Meryl Streep calls Margaret Thatcher a ‘figure of awe’ and a ‘pioneer’

Streep portrayed the controversial Prime Minister in 2011's 'The Iron Lady'

Meryl Streep has paid tribute to Margaret Thatcher, who died at the age of 87 yesterday (April 8) after suffering a stroke.

Streep portrayed the controversial Prime Minister in 2011’s The Iron Lady, winning an Oscar for her performance as a once imperious political leader who succumbs to dementia in her old age.

In a 300-word written statement, Streep branded Margaret Thatcher “a pioneer, willingly or unwillingly, for the role of women in politics”. She also hailed her journey from greengrocer’s daughter to national leader, writing: “To me she was a figure of awe for her personal strength and grit. To have come up, legitimately, through the ranks of the British political system, class bound and gender phobic as it was, in the time that she did and the way that she did, was a formidable achievement.”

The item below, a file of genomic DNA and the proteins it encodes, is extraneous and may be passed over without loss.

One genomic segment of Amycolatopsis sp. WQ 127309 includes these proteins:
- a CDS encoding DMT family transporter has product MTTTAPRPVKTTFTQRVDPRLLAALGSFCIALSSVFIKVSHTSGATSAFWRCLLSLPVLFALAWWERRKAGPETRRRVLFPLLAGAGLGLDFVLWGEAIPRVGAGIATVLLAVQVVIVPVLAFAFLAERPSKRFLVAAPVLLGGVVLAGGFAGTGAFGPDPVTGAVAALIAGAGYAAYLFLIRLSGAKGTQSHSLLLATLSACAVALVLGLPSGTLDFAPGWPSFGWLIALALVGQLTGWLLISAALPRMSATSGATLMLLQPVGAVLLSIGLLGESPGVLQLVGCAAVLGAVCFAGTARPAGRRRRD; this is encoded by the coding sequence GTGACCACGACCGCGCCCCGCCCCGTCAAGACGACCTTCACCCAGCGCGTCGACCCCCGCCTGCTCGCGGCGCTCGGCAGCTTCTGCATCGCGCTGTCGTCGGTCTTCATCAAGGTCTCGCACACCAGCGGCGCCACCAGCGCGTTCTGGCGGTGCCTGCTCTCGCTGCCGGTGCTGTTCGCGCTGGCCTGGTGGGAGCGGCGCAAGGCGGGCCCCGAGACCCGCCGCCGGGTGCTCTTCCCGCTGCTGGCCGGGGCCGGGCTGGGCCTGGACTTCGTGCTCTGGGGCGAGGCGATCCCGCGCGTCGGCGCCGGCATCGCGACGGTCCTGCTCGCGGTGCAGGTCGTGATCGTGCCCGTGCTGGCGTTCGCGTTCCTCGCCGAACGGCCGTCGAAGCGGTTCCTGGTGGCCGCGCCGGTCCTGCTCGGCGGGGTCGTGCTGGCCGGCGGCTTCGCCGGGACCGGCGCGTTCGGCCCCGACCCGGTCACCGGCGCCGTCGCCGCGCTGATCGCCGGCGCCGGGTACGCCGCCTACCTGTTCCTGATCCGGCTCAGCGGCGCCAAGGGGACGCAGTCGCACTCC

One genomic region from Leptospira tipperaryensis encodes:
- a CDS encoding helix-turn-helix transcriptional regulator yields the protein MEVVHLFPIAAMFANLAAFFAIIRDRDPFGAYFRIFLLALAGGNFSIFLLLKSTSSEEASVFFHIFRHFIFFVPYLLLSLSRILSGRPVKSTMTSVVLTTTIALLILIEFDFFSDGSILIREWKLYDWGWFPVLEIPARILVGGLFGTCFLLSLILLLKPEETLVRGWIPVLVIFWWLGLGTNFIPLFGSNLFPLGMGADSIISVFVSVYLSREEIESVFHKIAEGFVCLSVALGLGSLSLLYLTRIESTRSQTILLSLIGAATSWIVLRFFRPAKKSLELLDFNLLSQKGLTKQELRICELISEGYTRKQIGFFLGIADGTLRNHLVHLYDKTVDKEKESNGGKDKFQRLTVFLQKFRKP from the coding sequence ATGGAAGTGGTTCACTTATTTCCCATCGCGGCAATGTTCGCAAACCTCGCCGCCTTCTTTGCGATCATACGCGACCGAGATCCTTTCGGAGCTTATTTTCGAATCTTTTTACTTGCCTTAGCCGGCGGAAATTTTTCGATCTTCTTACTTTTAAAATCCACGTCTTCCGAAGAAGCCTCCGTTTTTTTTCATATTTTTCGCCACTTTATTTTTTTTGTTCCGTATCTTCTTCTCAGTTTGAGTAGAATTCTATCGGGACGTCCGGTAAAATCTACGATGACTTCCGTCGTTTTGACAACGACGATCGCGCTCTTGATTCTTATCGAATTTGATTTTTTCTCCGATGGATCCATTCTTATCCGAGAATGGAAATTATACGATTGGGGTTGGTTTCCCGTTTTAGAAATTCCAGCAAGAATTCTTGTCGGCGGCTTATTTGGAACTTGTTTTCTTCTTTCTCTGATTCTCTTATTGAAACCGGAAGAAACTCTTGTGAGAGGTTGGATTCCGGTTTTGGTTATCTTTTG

The actress went on to praise Thatcher’s strength of conviction, adding: “To have withstood the special hatred and ridicule, unprecedented in my opinion, leveled in our time at a public figure who was not a mass murderer; and to have managed to keep her convictions attached to fervent ideals and ideas – wrongheaded or misguided as we might see them now – without corruption – I see that as evidence of some kind of greatness, worthy for the argument of history to settle.”

Streep concluded her statement by writing: “I was honoured to try to imagine her late-life journey, after power; but I have only a glancing understanding of what her many struggles were, and how she managed to sail through to the other side. I wish to convey my respectful condolences to her family and many friends.”

Reactions to Thatcher’s death from the music world yesterday were generally less complimentary. Meanwhile, a Facebook campaign has been set up to get ‘Ding-Dong! The Witch Is Dead’ from The Wizard Of Oz to Number One on Sunday. At the time of writing, July Garland’s version is up to Number 19 on the iTunes chart.